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BMJ Open. 2019 Sep 8;9(9):e027803. doi: 10.1136/bmjopen-2018-027803.

Agreement on the use of sensory screening techniques by nurses for older adults with cognitive impairment in long-term care: a mixed-methods consensus approach.

Author information

1
School of Optometry, Université de Montréal, Montreal, Quebec, Canada walter.wittich@umontreal.ca.
2
Centre de recherche interdisciplinaire en réadaptation du Montréal métropolitain, Montreal, Quebec, Canada.
3
School of Optometry, Université de Montréal, Montreal, Quebec, Canada.
4
Toronto Rehabilitation Institute, University Health Network, Toronto, Ontario, Canada.
5
Rehabilitation Sciences Institute, University of Toronto, Toronto, Ontario, Canada.
6
Lawrence S. Bloomberg Faculty of Nursing, University of Toronto, Toronto, Ontario, Canada.

Abstract

OBJECTIVE:

Based on two scoping reviews and two environmental scans, this study aimed at reaching consensus on the most suitable sensory screening tools for use by nurses working in long-term care homes, for the purpose of developing and validating a toolkit.

SETTING:

A mixed-methods consensus study was conducted through two rounds of virtual electronic suitability rankings, followed by one online discussion group to resolve remaining disagreements.

PARTICIPANTS:

A 12-member convenience panel of specialists from three countries with expertise in sensory and cognitive ageing provided the ranking data, of whom four participated in the online discussion.

OUTCOME MEASURES:

As part of a larger mixed-methods project, the consensus was used to rank 22 vision and 20 hearing screening tests for suitability, based on 10 categories from the Quebec User Evaluation of Satisfaction with Assistive Technology questionnaire. Panellists were asked to score each test by category, and their responses were converted to z-scores, pooled and ranked. Outliers in assessment distribution were then returned to the individual team members to adjust scoring towards consensus.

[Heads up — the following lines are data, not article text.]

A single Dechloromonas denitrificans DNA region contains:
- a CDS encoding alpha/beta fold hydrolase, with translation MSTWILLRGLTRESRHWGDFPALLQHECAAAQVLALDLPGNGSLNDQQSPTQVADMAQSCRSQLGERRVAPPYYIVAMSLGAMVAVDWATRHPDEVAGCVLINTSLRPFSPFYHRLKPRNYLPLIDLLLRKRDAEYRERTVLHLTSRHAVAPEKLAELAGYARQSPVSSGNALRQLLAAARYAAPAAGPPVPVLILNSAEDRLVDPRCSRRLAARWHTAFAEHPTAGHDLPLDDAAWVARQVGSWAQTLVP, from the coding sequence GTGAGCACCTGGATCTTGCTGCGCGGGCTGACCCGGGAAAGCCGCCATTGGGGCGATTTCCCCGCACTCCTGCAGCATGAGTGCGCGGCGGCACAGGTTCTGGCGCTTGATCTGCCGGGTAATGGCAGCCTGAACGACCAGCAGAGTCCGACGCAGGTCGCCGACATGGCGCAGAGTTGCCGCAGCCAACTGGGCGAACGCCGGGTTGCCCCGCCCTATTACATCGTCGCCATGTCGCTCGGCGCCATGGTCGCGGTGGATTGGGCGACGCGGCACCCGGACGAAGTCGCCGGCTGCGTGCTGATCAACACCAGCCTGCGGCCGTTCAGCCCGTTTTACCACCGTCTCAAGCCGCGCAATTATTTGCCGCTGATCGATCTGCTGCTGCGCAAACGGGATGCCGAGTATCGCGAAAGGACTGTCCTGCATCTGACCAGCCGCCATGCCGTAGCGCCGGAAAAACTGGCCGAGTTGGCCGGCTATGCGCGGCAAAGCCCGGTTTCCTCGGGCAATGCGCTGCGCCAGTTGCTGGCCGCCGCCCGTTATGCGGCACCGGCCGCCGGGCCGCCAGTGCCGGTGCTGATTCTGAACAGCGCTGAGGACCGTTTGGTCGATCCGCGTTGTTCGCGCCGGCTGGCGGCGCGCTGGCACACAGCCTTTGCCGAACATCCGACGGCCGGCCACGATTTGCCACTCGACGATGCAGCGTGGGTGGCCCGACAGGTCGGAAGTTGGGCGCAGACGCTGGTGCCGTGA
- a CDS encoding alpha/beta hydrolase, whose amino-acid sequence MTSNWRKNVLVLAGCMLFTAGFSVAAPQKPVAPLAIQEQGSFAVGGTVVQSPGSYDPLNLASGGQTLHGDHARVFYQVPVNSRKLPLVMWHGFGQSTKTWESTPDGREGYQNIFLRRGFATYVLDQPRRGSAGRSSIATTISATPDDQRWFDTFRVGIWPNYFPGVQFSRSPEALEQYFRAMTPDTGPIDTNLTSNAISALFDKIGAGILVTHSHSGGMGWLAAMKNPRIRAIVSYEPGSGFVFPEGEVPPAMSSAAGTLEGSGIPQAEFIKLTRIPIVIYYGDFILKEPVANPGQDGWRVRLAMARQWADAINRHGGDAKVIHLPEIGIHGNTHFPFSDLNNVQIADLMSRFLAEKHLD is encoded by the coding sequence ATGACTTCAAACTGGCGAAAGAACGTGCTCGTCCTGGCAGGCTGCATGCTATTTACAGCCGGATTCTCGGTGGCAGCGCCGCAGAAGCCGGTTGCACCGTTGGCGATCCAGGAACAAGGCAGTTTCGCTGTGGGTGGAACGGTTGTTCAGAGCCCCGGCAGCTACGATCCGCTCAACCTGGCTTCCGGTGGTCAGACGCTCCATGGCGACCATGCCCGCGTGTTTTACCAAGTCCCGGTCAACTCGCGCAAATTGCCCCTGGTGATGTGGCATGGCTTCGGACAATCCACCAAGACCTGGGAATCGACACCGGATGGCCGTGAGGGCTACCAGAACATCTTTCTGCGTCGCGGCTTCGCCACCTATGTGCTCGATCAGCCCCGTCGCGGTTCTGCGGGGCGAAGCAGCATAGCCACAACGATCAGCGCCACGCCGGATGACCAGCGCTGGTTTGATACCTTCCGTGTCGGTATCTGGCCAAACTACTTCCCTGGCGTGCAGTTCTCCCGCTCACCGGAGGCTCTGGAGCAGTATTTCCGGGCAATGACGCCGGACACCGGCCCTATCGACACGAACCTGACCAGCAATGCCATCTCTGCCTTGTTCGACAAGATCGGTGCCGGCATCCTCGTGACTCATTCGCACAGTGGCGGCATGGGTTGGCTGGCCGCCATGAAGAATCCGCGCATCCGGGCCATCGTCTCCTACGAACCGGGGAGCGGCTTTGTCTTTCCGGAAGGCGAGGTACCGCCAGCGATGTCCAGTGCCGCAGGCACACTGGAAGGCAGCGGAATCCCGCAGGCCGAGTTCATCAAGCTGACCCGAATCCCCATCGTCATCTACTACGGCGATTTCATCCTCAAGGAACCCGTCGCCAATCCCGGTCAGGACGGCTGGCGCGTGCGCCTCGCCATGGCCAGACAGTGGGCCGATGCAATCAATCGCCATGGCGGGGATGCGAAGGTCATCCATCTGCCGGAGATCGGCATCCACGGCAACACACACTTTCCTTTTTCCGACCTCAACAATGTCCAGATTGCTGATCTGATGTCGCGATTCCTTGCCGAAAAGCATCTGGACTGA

RESULTS:

In order of ranking, the top 4 vision screening tests were hand motion, counting fingers, confrontation visual fields and the HOT-V chart, whereas the top 4 hearing screening tests were the Hearing Handicap Inventory for the Elderly, the Whisper Test, the Measure of Severity of Hearing Loss and the Hyperacusis Questionnaire, respectively.

CONCLUSIONS:

The final selection of vision screening tests relied on observable visual behaviours, such as visibility of tasks within the central or peripheral visual field, whereas three of the four hearing tests relied on subjective report. Next, feasibility will be tested by nurses using these tools in a long-term care setting with persons with various levels of cognitive impairment.

KEYWORDS:

hearing loss; long-term care; nursing; sensory screening; vision loss

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